A new Petition works to expand Supplemental Nutrition Assistance Program (SNAP) Benefits to Pets; the petition has more than 86,000 signatures and needs 90,000 for USDA presentation. The petition was started by 59-year-old Edward B. Johnston Jr. of Mississippi. "I have only been on SNAP benefits for a few months, but I have been unable to feed my little dog due to government regulations," Johnston states in his petition on Care2, a nonprofit group supporting the petition.

Expanding SNAP Benefits could keep thousands of animals out of shelters

According to a study in 2015 by The American Society for the Prevention of Cruelty to Animals [VIDEO], 30 percent of families who made less than $50,000 per year had to give up their pets because of the high cost of pet food.

The American Pet Products Association commissioned a poll showing that 14 percent of households who own pets make less than $25,000 a year, according to the Sacremento Bee. Providing a proper diet for pets would be difficult with that income. Care2, as well as several other animal welfare groups, are claiming that this petition could potentially keep thousands of pets out of shelters.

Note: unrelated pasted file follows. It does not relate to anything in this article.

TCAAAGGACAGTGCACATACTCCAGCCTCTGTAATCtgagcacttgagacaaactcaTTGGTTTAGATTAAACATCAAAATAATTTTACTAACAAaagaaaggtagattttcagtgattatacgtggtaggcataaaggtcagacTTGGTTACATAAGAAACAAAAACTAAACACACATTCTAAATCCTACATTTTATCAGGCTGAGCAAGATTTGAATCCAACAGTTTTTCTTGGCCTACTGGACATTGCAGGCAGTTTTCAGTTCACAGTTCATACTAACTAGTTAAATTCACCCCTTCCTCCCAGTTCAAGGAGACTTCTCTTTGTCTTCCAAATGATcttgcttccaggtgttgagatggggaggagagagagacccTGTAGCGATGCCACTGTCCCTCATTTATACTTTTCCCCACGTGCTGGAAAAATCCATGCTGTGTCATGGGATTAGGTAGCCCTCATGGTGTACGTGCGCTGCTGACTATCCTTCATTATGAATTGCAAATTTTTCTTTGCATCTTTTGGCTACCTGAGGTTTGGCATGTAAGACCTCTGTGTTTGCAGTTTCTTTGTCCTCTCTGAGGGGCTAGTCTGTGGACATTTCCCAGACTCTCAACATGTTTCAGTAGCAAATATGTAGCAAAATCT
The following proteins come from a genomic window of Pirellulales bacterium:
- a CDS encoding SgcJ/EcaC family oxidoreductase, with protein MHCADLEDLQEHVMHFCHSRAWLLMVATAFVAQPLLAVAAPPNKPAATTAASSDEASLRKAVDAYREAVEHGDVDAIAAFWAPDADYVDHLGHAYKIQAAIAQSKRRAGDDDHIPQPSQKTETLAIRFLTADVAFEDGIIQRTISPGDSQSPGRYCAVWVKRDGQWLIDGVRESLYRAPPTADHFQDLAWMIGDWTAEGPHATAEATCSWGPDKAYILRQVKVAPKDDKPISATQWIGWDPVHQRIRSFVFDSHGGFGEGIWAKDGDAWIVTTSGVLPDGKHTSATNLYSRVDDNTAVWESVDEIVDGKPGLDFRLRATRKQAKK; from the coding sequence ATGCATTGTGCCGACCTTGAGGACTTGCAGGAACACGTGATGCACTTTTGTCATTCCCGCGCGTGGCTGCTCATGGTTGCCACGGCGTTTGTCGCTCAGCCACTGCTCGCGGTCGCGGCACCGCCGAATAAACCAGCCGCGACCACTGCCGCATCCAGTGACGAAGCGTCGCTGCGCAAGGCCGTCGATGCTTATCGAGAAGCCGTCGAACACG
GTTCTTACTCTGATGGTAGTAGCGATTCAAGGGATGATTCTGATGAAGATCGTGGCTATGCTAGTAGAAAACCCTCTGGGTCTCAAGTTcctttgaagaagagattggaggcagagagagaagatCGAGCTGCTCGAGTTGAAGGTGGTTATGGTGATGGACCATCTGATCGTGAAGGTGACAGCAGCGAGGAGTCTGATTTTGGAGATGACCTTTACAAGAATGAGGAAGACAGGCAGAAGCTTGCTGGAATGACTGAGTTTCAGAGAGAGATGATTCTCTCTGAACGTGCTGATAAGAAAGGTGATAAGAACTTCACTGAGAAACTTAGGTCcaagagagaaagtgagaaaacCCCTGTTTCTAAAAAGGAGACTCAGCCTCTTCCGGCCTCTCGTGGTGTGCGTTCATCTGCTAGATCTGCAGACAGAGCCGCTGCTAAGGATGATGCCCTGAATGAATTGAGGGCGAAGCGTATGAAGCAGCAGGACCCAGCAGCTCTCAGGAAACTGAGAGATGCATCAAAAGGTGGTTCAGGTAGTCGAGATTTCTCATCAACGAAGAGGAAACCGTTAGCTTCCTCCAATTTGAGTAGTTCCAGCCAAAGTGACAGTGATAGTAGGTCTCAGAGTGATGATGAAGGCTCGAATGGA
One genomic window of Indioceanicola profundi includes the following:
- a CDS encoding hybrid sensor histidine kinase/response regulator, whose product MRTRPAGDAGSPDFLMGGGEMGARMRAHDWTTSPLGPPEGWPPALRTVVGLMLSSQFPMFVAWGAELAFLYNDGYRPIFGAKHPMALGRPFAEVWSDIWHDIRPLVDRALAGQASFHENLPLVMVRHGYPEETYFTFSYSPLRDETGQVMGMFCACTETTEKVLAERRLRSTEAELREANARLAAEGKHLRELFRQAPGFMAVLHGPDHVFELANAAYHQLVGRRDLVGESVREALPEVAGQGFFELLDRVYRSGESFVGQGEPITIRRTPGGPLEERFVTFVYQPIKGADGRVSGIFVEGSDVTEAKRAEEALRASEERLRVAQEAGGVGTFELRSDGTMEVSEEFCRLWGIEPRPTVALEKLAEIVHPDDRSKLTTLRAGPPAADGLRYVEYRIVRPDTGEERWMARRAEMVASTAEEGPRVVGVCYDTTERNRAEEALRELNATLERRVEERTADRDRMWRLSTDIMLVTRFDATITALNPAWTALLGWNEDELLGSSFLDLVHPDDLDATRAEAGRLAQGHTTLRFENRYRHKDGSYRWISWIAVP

Advocates think families shouldn't separate due to financial issues

Johnston made several emotional comments about pets being family in his petition. "An individual or family's financial status can change at any time," he stated. Johnston continued, "Should someone be forced to give up a pet they've had for years just because they hit a financial rough patch?" Many agree with Johnston's opinion that pets are family as well; the petition has received comments from pet owners across the country showing support.

According to WKRG, a local Massachusetts woman named Wendy signed the petition and said "People's pets are family! They help to keep their owners physically and mentally healthy."

It is unlikely that the petition will pass

SNAP defines "food" as "any food or food product for human consumption," and changing the definition would require congressional action, according to the Sacremento Bee. Craig Gunderson, an agricultural economist at the University of Illinois, told the Sacremento Bee that it would be tricky for the government to figure out how the benefits would be distributed. Gunderson said: "I can't imagine how the government would decide on, say, how much more money a family should get if they have a Bernese Mountain Dog," he continued, "Would this be more than for, say, a Sheltie?"